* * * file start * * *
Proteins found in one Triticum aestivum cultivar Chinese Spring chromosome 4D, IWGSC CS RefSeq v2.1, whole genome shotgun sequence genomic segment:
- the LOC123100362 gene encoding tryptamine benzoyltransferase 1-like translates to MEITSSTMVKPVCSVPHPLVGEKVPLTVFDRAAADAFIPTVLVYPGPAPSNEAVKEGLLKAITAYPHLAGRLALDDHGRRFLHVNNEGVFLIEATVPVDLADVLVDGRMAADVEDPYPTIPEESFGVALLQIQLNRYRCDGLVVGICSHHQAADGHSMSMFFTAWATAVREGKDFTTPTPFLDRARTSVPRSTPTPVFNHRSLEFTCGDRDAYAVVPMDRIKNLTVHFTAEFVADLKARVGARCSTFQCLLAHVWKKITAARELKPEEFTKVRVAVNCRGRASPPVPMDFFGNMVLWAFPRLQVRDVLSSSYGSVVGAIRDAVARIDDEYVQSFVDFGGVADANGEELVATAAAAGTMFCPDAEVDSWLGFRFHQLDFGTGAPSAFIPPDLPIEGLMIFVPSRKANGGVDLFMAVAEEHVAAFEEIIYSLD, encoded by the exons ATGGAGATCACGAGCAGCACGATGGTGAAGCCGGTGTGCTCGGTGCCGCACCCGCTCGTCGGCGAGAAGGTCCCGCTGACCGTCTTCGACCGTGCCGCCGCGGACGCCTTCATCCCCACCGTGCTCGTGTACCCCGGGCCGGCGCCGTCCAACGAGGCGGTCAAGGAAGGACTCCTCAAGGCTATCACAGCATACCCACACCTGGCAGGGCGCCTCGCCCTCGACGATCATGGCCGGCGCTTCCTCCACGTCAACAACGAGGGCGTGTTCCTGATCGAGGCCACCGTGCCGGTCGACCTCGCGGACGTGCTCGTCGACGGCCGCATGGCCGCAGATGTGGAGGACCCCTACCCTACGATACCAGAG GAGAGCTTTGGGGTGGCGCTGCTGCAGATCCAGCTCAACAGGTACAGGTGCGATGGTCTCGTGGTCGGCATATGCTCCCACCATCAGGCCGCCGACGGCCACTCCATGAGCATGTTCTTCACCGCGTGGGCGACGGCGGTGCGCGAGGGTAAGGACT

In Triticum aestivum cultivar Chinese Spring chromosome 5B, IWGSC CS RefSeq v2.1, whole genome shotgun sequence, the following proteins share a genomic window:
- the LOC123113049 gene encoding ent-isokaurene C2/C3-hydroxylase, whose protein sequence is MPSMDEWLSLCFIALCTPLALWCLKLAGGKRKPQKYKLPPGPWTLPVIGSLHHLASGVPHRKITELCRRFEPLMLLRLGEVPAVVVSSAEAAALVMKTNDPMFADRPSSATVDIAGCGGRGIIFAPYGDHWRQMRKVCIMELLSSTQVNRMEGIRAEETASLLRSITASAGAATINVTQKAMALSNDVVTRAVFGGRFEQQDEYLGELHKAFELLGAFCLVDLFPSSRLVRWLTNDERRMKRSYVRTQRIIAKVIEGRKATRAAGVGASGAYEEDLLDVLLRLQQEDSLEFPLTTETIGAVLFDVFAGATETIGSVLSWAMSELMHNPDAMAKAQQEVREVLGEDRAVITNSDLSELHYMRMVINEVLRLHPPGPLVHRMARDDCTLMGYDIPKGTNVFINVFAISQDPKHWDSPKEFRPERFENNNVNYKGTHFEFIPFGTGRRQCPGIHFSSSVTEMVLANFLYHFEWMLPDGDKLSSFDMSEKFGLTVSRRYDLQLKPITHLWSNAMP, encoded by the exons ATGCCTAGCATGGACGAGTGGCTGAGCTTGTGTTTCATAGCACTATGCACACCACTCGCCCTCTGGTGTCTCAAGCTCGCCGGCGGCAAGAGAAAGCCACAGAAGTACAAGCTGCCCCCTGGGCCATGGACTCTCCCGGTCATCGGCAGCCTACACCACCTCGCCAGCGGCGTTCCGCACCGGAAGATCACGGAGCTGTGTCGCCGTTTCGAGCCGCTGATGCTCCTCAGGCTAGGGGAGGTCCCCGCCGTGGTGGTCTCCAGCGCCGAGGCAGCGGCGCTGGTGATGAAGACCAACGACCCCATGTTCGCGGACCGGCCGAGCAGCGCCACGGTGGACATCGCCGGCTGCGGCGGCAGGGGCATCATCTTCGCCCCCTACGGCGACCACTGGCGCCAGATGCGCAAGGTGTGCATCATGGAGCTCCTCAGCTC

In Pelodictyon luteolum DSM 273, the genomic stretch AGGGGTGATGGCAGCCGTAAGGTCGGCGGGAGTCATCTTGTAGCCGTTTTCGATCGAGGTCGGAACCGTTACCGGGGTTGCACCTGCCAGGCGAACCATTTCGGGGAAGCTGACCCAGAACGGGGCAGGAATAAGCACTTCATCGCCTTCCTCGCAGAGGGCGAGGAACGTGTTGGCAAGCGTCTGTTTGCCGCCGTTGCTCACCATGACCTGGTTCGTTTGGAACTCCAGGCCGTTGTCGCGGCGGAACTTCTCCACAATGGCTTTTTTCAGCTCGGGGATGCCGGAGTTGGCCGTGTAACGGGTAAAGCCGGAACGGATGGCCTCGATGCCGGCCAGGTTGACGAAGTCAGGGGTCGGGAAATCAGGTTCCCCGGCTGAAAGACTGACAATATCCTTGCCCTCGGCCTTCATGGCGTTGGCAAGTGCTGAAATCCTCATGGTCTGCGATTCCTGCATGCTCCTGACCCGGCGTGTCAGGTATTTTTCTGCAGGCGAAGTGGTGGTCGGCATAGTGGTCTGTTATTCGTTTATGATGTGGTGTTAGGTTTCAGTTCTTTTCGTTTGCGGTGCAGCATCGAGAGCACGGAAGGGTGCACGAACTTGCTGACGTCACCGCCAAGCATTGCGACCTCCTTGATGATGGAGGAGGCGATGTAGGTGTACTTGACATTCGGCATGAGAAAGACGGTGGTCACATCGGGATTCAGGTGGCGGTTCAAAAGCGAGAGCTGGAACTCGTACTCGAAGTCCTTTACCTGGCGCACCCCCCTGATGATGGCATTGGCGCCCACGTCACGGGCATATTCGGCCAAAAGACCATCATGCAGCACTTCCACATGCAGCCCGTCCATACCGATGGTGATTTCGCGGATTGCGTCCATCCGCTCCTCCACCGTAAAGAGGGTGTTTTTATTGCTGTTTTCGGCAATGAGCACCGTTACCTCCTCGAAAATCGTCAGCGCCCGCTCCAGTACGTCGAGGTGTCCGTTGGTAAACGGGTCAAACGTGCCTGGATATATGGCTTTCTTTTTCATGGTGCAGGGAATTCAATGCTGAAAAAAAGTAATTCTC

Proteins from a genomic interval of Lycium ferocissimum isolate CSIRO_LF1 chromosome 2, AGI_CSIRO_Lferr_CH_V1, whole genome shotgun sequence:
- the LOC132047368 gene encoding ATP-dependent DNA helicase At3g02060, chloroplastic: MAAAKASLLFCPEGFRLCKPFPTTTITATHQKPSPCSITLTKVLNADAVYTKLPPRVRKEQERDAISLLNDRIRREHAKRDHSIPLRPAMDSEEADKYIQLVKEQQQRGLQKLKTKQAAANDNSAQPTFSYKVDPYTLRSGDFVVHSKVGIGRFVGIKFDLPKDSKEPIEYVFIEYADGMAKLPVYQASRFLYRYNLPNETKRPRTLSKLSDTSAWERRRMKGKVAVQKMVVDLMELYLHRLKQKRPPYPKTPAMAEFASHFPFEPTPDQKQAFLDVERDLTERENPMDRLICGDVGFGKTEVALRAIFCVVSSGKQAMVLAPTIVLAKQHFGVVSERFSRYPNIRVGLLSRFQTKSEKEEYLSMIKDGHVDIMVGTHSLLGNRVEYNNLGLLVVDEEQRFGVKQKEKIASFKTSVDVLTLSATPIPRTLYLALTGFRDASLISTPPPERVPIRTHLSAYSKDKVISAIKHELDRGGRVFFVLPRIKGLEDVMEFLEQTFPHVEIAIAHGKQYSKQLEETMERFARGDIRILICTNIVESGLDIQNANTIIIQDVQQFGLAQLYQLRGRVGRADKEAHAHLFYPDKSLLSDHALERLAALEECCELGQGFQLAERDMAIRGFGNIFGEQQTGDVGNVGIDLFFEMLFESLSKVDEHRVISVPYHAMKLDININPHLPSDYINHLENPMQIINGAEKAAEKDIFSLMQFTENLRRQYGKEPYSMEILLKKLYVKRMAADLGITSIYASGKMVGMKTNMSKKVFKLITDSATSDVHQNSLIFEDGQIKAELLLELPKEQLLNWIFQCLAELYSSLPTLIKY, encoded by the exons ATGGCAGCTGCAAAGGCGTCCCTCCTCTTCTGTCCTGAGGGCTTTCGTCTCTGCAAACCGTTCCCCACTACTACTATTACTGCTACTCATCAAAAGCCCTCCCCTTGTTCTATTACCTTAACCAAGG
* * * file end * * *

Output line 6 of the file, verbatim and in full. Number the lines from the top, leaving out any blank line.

Proteins from a genomic interval of Lycium ferocissimum isolate CSIRO_LF1 chromosome 2, AGI_CSIRO_Lferr_CH_V1, whole genome shotgun sequence: